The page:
9 Questions to Ask When Comparing Trucking Factoring Companies

What to ask before choosing a factoring company

In the U.S., trucking generates $255 billion in revenue each year. According to American Transportation Research Institute., there are 500,000 trucking companies, but only 4 percent of the trucking companies have more than 28 trucks. The other 96 percent have 28 trucks or less, and 82% have 6 trucks or fewer. So, trucking is a multibillion dollar industry comprised mostly of small, independent operators.

Many of these smaller trucking companies find it harder to access bank loans or wait the 30 to 90 days it takes to collect on invoices. Freight factoring is one way to eliminate these obstacles, especially for smaller trucking companies or independent operators. You've likely heard of factoring, and it is basically a way to create cash flow immediately instead of waiting to collect on all your invoices. The freight factoring company pays you 85 percent or more upfront and then collects the invoice payments for you. Once the payments are collected they send you the rest of the payments, less a factoring fee. The fee normally runs from 1 to 3 percent of the dollar amount factored.

Many factoring companies specialize in trucking/transportation/freight forwarding, but the details of their proposals may vary widely. The number of options and the structure of the various agreements can get confusing, so here’s an overview of what to look at when comparing factoring companies.

How quickly can you get funding?

Typically you’ll receive funding after your invoices are received. Some factors provide same–day funding or next-day funding, while others will only fund after verifying your customer’s bills, which can take more than 2 or 3 days.

What kind of service does the company provide?

You need to find out if the factor is hard to get in touch with or if you easily access a live representative with questions or concerns. Do your homework before you set up a long-term arrangement.

Does the factoring company provide credit protection?

There are two kinds of factors, non-recourse and recourse. Recourse factors have the option of charging you back for any unpaid invoices, but the non-recourse factors provide credit protection. This means that you will get paid on the invoice even if the invoice goes unpaid. Since they take on more risk, non-recourse factoring normally costs more.

How much is advanced and how much is held in reserve?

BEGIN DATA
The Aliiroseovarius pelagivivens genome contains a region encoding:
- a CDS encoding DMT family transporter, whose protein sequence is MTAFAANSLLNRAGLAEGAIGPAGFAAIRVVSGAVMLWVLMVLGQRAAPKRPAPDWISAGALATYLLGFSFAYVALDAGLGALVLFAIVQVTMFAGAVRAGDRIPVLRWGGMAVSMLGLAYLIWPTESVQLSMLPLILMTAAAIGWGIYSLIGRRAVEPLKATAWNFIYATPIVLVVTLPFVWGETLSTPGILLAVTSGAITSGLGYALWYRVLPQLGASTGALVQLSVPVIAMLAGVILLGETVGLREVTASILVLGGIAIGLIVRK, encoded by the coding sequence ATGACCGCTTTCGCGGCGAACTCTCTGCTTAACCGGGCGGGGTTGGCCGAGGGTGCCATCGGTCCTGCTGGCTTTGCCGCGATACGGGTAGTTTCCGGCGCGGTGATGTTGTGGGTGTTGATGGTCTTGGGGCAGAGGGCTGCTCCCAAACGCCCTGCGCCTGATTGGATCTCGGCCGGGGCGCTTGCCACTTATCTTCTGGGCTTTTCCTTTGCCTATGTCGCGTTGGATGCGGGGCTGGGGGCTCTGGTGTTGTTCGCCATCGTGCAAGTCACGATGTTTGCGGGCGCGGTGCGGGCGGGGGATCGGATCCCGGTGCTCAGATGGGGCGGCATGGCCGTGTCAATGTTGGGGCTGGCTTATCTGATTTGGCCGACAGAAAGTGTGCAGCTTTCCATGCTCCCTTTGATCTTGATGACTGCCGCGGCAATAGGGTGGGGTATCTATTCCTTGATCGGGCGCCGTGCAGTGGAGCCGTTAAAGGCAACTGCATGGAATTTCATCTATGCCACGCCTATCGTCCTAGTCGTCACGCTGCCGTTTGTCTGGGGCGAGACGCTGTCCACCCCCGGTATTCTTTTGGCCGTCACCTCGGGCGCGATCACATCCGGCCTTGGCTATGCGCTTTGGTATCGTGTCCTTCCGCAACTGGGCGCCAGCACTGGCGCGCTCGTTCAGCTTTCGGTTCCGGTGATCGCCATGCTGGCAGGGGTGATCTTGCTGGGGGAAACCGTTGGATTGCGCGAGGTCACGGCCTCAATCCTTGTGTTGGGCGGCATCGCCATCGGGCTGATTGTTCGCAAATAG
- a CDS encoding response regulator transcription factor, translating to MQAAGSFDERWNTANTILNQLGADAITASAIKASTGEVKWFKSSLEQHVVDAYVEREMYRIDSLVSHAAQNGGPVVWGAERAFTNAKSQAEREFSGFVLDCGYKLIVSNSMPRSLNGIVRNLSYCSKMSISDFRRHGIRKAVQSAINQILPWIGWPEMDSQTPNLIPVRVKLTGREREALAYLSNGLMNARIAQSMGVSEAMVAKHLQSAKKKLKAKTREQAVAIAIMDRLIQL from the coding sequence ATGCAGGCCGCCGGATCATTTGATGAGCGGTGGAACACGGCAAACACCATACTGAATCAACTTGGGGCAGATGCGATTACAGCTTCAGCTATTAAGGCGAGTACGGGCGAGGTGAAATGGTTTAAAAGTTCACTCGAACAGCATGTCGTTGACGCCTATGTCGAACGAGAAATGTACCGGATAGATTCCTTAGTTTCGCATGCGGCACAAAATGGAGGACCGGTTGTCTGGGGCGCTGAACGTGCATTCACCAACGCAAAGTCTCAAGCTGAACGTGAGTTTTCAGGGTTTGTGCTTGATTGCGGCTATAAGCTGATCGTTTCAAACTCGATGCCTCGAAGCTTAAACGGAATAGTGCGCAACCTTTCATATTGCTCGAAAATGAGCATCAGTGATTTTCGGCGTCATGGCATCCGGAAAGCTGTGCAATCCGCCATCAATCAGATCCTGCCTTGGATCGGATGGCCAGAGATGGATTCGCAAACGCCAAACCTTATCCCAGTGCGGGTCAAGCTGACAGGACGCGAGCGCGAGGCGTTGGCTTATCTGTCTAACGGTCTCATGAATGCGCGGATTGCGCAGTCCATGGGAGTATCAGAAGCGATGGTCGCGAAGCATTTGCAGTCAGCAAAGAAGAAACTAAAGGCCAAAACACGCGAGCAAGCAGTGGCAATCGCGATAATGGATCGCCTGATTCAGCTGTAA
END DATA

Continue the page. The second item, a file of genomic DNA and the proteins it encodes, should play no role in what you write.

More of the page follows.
Factoring companies normally provide 85 percent or more in advance and then hold the remaining amount in reserve. The reserve is paid out less the factoring fee once the invoices are paid.

What are the rates and fees?

Factoring rates and fees may vary from company to company based on sales volume, number of invoices or customers, contract period, time before invoice is paid, recourse or non-recourse factoring and other variables. The best way to compare proposals is to figure out the total cost of the fees as a percentage of the dollar amount of the factored invoices.

How are credit checks carried out?

Many factoring companies will check the credit of the customer, shipper or freight broker for you. You need to find out how this is done and how long it takes. You’ll likely want to work with a factor that can quickly approve your customer’s credit and your funding before you transport a load.

How much of the billing is handled by the factoring company?

One of the advantages of working with a factor is that some perform the back office tasks like billing and invoicing. For example, you can send them the bill of lading and a rate sheet and they’ll take care of the rest. Other factoring companies will ask you to do the invoicing and send them copies.

What are the invoice requirements?

You’ll need to find out if the factoring company requires you to factor all your invoices or lets you choose the ones you want to factor. Also, some factors charge fees on the gross amount factored, while others charge you for the net amount (gross amount minus fuel costs).

What is the contract period?

Some freight factors may require a long-term contract from 3 to 36 months, but others will offer you the option of canceling your factoring agreement at anytime. Make sure you understand the fine print and any fees associated with terminating your contract early if you decide on a longer-term contract.

If you have any questions or you’re ready to proceed with factoring, contact us or sign up today!

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